A question I always get asked in Croatia is, “How do I become a blogger?” And by blogger I mean, someone who owns a domain (without .wordpress.com or .blogger.com attached to their blog name) and regularly produces content that is insightful, inspiring and interesting to read. Simply having an instagram account and calling yourself a blogger, without having an actual blog does not make you a blogger, this makes you an influencer, or a wannabe. This may sound stupid to someone reading from outside of the country but the ‘Blogger without a Blog‘ epidemic is well and truly real in Croatia.
To be a blogger in Croatia and paid for your time and efforts you need a mixture of a few things I will mention in the post. No matter how “effortless” and “easy” life may seem from a blogger’s perspective, don’t let this illusion detract from the fact that there is a lot of hard work behind the scenes and many late nights to produce content, and also make your clients happy.
BLOG ABOUT WHAT YOU LOVE & BLOG REGULARLY
There is no point in starting a blog on a topic you’re not 100% driven and passionate about. Find a topic you enjoy, the more niche, the better. Fashion, beauty and the gastro scene seem to be the most popular themes in the balkans and also the most profitable.
Think about it as a business, would you open up a furniture store if it wasn’t something that you’re willing to lose sleep over?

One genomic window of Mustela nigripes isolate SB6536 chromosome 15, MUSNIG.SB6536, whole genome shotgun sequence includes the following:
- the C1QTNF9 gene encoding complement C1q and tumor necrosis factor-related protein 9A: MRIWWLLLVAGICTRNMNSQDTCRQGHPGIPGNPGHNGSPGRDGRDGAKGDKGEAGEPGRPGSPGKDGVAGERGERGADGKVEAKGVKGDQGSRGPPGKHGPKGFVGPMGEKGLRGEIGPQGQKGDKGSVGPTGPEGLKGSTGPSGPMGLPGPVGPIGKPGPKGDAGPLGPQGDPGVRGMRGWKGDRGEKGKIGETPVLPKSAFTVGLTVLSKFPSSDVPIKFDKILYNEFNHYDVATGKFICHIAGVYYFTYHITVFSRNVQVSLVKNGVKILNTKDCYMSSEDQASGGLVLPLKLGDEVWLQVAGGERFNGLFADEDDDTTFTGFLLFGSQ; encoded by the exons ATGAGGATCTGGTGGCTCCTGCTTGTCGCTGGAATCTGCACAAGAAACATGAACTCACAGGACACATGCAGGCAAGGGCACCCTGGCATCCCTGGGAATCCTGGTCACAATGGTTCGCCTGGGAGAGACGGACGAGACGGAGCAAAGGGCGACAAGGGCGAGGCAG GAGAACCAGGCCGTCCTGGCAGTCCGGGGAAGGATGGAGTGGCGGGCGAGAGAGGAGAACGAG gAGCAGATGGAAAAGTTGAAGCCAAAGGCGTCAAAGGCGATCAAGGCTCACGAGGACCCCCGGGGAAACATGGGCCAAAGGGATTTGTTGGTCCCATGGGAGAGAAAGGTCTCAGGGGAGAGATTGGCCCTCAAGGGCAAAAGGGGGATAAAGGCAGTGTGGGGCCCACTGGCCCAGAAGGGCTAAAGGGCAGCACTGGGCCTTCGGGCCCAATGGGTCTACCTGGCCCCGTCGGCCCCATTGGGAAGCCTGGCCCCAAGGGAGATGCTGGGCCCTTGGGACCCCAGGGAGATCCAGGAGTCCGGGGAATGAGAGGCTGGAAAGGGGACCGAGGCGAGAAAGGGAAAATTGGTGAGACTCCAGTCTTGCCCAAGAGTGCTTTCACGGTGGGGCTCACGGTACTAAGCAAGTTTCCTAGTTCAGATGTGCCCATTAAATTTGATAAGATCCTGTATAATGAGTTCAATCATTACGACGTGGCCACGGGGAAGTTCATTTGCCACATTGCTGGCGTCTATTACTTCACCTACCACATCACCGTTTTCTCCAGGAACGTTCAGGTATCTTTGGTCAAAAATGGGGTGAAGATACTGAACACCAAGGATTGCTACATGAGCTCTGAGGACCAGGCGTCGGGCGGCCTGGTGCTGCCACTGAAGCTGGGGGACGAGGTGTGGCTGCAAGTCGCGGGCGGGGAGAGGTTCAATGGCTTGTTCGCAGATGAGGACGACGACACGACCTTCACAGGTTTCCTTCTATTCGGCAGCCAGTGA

There is also no point in starting a blog if you won’t be updating it regularly. Content doesn’t just create itself, you need to really think outside the box, constantly. Ideally, you should be posting between 3-5 times a week but if this seems too much, regularly posting on the exact same days each week will also keep your readers routinely aware of when to expect new content and lead you into building a following.
UNDERSTAND THAT HAVING ‘JUST A BLOG’ IS NOT ENOUGH
Yes, being a blogger is a lot of work.
You need to be visibly active on social media platforms such as Facebook, Instagram, Twitter and Pinterest. My most powerful social media medium is Twitter and I get a lot of business from there so I use it to my advantage. However, in the Balkans Facebook dominates with Instagram not too far behind for the younger generation. Learn how to drive traffic from your social media and onto your blog by using imagery that is related or the feature image used in your post.
On this note, understand and respect the psychology of each social media platform. The way you connect your audience to your blog on Facebook is different to the language you use on twitter or Instagram. Know your audience, know who you’re speaking to and if you need this information, it is always available in your analytics.
CONTENT IS KING
I find in this region that many bloggers write from a place of ego. It’s all ‘me me me‘ and ‘look how amazing I am, look at my life.’ This is great if you can justify how to covert your amazingness into sales for a company. Think about it, sounds easier said than done.
Personally, I don’t care when a blogger tells me I how much they love the latest YSL lipstick, tell me why I need to buy it as opposed to the Chanel one I’m used to purchasing- Sell it to me in a way where I don’t feel ‘sold to’, manipulated or bored.
Yes, blogging eventually becomes selling.
You become a glamourised virtual sales assistant either by posting reviews, affiliate links & discount codes or enticing people to stay or visit where you did. Brands come to you so that they can use your following to drive sales, get it? It’s all about money.
Never undermine good content that is interesting to read, inspires the reader and best of all, ranks well on Google. Your blog and Google need to become good friends and you must use keywords and proper SEO strategies to make Google happy.